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Summit to Enhance Cooperation Along Mekong

The Second Greater Mekong Subregion (GMS) Summit, which opened Monday, is expected to assess the achievements of the GMS Program, as well as the challenges that continue to confront the region. 

The prime ministers of the six countries through which the Lancang-Mekong River flows -- China, Myanmar, Laos, Thailand, Vietnam and Cambodia -- are participating in the summit.


The theme of the gathering -- forging a stronger GMS partnership for common prosperity -- is clear proof of the nations' commitment to regional cooperation and confidence in work that is bringing real benefits to the people of the Mekong sub-region.


China's commitment


China has been active in participated in the economic development of the GMS, said a senior diplomat.


"China's participation in the GMS program is not only out of consideration for its own people, especially those in the southwestern region, but also the common development of the GMS member countries," said Shen Guofang, assistant foreign minister, ahead of the opening of the summit.


He said the ongoing GMS summit would be a positive step in terms of cooperation, adding that China is looking forward to working even more closely with regional partners.


Shen believes the summit will be worthwhile as a declaration by leaders is due to be signed that reviews programs and outlines future cooperation.


He said cooperative documents on transportation, information, superhighway construction, energy, trade and animal epidemic prevention are also expected to be agreed.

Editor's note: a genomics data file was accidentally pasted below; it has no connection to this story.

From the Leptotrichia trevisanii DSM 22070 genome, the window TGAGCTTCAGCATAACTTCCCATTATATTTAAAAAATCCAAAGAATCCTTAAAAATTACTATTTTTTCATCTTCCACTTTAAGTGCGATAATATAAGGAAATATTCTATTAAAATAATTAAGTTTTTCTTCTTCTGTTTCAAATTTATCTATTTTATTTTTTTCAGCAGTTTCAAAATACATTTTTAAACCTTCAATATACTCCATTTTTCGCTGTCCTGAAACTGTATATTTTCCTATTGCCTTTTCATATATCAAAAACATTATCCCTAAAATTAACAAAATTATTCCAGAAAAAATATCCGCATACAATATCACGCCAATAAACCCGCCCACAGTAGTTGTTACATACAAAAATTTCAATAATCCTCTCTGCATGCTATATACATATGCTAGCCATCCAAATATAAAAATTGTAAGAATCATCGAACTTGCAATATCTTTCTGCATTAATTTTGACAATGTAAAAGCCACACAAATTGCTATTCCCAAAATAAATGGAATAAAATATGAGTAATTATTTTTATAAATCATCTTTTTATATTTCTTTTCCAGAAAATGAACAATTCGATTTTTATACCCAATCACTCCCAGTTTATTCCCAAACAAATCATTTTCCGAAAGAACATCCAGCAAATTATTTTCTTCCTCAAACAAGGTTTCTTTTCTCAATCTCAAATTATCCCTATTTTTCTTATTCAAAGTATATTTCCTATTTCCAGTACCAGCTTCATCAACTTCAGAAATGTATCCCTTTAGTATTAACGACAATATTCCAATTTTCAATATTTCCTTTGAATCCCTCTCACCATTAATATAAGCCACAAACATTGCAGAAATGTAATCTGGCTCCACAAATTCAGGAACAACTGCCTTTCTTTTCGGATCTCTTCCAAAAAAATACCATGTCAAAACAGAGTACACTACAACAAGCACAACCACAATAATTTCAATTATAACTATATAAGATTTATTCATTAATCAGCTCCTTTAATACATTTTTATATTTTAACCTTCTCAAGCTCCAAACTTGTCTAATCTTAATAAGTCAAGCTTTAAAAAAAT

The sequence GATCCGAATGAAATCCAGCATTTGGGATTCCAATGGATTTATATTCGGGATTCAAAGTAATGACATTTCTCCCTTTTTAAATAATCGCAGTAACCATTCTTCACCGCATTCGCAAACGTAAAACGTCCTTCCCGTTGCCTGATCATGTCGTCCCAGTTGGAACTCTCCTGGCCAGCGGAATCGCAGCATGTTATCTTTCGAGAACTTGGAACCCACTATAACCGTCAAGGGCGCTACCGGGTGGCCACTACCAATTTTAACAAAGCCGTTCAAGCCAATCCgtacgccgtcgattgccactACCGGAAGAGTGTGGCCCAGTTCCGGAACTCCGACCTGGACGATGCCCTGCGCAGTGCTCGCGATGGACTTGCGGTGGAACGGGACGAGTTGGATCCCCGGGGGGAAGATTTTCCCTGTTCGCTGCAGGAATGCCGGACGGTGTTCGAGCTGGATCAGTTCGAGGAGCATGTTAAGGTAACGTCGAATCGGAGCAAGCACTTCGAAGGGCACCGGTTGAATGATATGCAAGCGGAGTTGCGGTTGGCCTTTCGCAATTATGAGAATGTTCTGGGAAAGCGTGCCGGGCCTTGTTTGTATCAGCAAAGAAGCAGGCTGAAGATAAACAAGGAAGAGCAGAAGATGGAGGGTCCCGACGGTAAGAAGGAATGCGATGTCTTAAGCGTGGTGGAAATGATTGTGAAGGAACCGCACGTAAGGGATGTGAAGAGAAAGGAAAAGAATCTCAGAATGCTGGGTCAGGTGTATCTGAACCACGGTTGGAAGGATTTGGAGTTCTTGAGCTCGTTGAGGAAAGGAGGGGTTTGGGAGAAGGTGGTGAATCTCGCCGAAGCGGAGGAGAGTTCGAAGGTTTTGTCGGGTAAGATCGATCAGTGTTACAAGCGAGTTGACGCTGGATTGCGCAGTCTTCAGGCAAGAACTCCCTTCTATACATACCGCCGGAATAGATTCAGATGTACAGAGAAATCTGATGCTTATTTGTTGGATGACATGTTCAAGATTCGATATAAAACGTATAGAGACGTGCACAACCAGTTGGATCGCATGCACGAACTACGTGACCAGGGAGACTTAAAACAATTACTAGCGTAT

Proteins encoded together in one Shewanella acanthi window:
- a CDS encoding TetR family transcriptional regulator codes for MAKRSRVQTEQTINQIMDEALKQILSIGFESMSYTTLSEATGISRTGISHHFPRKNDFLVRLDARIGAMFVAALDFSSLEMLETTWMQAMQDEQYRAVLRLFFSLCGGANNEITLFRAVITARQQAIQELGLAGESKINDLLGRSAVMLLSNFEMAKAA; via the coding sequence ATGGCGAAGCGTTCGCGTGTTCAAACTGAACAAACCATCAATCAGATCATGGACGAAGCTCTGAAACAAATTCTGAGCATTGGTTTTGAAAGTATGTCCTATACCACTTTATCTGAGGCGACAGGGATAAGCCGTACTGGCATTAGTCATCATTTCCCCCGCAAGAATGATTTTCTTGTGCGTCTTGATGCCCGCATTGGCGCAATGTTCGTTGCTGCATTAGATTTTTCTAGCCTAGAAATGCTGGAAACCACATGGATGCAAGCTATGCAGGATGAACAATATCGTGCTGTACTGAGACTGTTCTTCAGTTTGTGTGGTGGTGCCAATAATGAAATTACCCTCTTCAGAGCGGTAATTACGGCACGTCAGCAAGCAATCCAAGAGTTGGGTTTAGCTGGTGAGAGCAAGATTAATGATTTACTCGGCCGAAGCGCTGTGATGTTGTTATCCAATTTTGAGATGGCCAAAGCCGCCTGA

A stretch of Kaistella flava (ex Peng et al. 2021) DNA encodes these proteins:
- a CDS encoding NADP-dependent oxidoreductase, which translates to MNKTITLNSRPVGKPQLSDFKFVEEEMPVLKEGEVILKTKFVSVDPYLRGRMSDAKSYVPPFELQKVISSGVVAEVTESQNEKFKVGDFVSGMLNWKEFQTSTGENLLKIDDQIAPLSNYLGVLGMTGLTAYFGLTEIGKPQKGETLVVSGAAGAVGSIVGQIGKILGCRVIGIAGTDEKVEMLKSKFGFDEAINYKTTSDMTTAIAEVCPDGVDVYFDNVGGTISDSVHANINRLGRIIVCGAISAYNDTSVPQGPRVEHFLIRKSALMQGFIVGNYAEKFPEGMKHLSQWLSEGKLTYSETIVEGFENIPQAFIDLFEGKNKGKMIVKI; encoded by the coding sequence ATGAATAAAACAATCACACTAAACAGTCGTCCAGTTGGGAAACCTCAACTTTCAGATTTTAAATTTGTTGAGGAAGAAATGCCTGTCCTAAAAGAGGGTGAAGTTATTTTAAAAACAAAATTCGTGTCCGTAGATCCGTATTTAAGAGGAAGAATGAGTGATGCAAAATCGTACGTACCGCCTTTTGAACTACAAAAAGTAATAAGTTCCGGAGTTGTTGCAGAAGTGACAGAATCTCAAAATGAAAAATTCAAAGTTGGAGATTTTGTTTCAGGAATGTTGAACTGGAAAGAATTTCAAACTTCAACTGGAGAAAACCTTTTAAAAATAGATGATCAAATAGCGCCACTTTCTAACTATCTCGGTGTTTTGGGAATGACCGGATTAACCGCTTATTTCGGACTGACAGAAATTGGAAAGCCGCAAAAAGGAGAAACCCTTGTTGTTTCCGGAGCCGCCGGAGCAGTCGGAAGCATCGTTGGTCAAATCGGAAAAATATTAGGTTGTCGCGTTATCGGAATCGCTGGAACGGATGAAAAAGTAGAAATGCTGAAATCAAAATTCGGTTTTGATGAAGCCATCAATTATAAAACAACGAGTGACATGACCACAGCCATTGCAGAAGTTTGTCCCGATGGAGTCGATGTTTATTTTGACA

The Chinese government will release the second State report explaining the nation's stance with regard to Mekong subregion cooperation.


As a founding GMS member country, China has attached great importance to poverty alleviation and regional economic development, Shen said.


China has offered the help it can to other member countries over the past years and has, in partnership with the Asian Development Bank (ADB), trained about 500 people from other countries in the fields of agriculture, trade, customs, telecommunications and tourism.


Shen added that China has set up a US$20 million fund through ADB in an effort to promote regional cooperation and poverty reduction in other developing Asian countries.


Speaking in terms of cooperation between China and fellow GMS nations, Foreign Ministry spokesman Liu Jianchao said China gives full consideration to the interests of downstream countries when planning hydroelectric facilities.


Liu made the remarks in the latest regular press briefing in response to the concern that the dams built upstream along the Lancang River may damage the environment and economy of downstream areas.


"China always informs its neighbors before taking any measures or actions that may affect them," he said, adding that China has done nothing that negatively impacts the interests of downstream countries, and that the nation's sincerity has won the understanding and trust of many of these countries.


Chinese experts say the pragmatic and fast progress of GMS cooperation will help strengthen both political and economic ties among countries along the Mekong River.